Welcome from your Google Dentist
The first thing people ask me when they find out where I work is how many hours I spend at the office. I live there, I tell them. They look at me with sympathy: yeah, I've heard the hours are brutal. No, I explain, I actually am the first person who lives on campus, in a little apartment right next door to my office. That's because I'm Google's first full-time on-site dentist. I just started a few weeks ago and am just catching my breath long enough to start this online diary, because everyone also asks me about my blog. They usually ask it when their mouth's full of cotton, so it took me a while to know what they were talking about.
How did I get here? I graduated from USC dental school a few years back and was working in an office in LA. The weather was great but the whole place a little soulless so when a friend of a friend mentioned the Google opening, I was intrigued. What kind of company has its own dentist? (More on that in a minute.) In addition, you had to be willing to live on campus and handle emergency calls in the middle of the night. Given my ongoing single status I jumped at the opportunity and came up to Mountain View to check things out. Where are the mountains? I asked, but that didn't throw them a bit. The interview process I went through was more intense than I've ever experienced before. At one point I had several guys & gals in a room and they're asking me to diagram on a whiteboard a particularly complex root canal procedure with twin impacted molars. I'll tell you that was more stressful than doing the actual procedure.
I guess I kept it together well enough and I got the job. At this point they give me basically a clean slate to design my office and living quarters. I've got a couple state of the art articulated chairs in there, all the usual drills and suction, x-ray, and so on, plus amenities like flatscreens and wireless internet for the busy employees who come by my office. They put up a sign, "Google Tooth (Beta)" with my own logo; I think the Beta is an inside joke. We opened for business a few weeks back and pretty soon I had a steady daily dose of traffic for teeth cleaning, fillings, crowns, and a couple root canals so far. Nights and weekends are pretty quiet but I do get an occasional toothache or chipped tooth from an evening frisbee game.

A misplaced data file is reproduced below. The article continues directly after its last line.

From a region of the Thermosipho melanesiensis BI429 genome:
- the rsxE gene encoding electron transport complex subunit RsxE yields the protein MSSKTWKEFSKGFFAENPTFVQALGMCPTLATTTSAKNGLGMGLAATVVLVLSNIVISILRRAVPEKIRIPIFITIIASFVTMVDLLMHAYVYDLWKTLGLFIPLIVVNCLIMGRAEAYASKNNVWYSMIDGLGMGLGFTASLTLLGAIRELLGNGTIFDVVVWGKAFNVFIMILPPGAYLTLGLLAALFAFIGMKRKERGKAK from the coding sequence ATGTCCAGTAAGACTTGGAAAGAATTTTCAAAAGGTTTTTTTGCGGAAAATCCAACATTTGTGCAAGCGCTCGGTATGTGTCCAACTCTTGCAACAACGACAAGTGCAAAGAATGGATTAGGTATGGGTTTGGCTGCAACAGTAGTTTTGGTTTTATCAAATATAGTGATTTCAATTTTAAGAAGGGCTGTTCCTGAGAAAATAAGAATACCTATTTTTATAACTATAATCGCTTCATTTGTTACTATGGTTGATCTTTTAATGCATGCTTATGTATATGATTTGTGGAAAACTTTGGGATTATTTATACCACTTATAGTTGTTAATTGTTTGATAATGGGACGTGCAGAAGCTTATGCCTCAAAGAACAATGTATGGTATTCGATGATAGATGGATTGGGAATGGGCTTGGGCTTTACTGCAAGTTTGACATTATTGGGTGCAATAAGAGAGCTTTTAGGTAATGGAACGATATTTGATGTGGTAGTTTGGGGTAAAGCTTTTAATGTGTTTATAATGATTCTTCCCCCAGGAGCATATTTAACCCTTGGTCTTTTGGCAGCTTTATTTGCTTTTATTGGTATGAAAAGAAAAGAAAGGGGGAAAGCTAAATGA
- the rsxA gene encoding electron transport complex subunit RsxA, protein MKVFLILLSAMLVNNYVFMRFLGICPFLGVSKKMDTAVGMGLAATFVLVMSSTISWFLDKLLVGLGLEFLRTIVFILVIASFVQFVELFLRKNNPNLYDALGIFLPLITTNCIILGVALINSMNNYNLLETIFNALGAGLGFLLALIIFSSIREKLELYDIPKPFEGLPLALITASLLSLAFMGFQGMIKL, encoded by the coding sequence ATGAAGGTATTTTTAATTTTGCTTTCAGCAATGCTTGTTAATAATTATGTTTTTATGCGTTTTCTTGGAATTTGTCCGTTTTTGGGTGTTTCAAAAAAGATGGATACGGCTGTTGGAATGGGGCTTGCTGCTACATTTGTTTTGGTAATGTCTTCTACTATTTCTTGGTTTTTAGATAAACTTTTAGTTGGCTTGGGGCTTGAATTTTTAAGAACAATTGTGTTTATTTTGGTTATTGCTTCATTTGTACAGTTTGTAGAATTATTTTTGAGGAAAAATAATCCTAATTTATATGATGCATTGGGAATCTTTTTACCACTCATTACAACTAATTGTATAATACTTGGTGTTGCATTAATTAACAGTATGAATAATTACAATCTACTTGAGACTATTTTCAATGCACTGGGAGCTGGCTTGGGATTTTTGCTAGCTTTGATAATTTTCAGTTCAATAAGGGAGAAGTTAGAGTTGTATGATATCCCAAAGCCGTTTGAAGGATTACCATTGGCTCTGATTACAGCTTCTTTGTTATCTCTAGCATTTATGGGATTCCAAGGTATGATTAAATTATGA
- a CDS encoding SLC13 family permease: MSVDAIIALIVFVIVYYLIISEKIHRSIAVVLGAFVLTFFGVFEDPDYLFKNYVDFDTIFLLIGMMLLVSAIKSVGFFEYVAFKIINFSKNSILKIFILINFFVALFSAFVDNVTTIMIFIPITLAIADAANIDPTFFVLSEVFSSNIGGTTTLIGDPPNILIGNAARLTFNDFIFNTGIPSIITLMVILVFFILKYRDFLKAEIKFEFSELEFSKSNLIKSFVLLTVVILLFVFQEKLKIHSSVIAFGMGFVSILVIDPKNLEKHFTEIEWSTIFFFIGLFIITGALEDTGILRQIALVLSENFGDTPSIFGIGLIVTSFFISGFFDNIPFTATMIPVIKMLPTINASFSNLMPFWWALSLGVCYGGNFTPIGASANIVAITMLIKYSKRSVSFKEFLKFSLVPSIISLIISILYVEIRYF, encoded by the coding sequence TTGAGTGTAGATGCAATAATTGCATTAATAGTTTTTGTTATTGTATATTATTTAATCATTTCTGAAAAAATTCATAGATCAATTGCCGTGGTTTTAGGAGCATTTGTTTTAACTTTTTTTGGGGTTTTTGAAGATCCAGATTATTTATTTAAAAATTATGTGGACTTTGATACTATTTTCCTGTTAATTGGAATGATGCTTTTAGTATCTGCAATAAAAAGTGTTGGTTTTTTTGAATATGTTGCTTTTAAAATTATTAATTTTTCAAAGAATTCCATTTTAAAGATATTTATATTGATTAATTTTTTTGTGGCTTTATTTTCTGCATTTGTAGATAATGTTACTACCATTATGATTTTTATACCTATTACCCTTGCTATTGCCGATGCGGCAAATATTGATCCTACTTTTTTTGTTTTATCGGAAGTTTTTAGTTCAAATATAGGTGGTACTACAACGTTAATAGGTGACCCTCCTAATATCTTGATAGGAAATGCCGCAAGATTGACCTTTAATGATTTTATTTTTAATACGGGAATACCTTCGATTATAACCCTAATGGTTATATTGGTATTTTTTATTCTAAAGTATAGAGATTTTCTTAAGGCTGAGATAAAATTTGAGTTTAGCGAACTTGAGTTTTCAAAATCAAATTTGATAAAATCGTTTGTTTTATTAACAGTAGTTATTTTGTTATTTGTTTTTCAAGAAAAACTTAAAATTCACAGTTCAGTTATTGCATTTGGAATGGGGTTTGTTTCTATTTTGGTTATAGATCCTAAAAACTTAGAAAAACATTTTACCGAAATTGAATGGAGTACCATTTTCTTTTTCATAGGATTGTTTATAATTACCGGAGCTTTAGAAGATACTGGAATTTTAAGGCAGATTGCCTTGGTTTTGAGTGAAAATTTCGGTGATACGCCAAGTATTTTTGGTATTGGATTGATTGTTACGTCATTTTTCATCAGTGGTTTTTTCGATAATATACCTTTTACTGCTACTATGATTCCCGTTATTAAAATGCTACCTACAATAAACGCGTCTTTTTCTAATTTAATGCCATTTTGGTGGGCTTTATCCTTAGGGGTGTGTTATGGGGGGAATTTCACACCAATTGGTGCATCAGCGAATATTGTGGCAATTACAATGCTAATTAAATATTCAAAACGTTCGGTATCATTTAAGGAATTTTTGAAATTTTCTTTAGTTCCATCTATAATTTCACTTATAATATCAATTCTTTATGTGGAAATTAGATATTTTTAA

After they hear this people usually ask why we need our own dentist, or they roll their eyes about supposed extravagence like the well-known free meals at work and so on. Actually, I'm surprised more companies of their size don't have their own dentist. Just do the math (I had to do some math in my interview also): with 3000 employees visiting the dentist twice a year on weekdays, that's 24 patients a day, which is more than a full load. Do you want those people staying at work or leaving the office for several hours each time? On top of that, the after-hours service is key because people here are night owls, and a dental emergency could leave someone unable to work for quite some time during a key product release.
Anyway, that's just the start of it, so I'll be sure to post more stories about my experiences, the relative dental health of various execs, and so on. A couple of engineers have already offered to work their 20% time on an x-ray browser so they can explore high-res tooth maps from their desktops. And that's the tooth.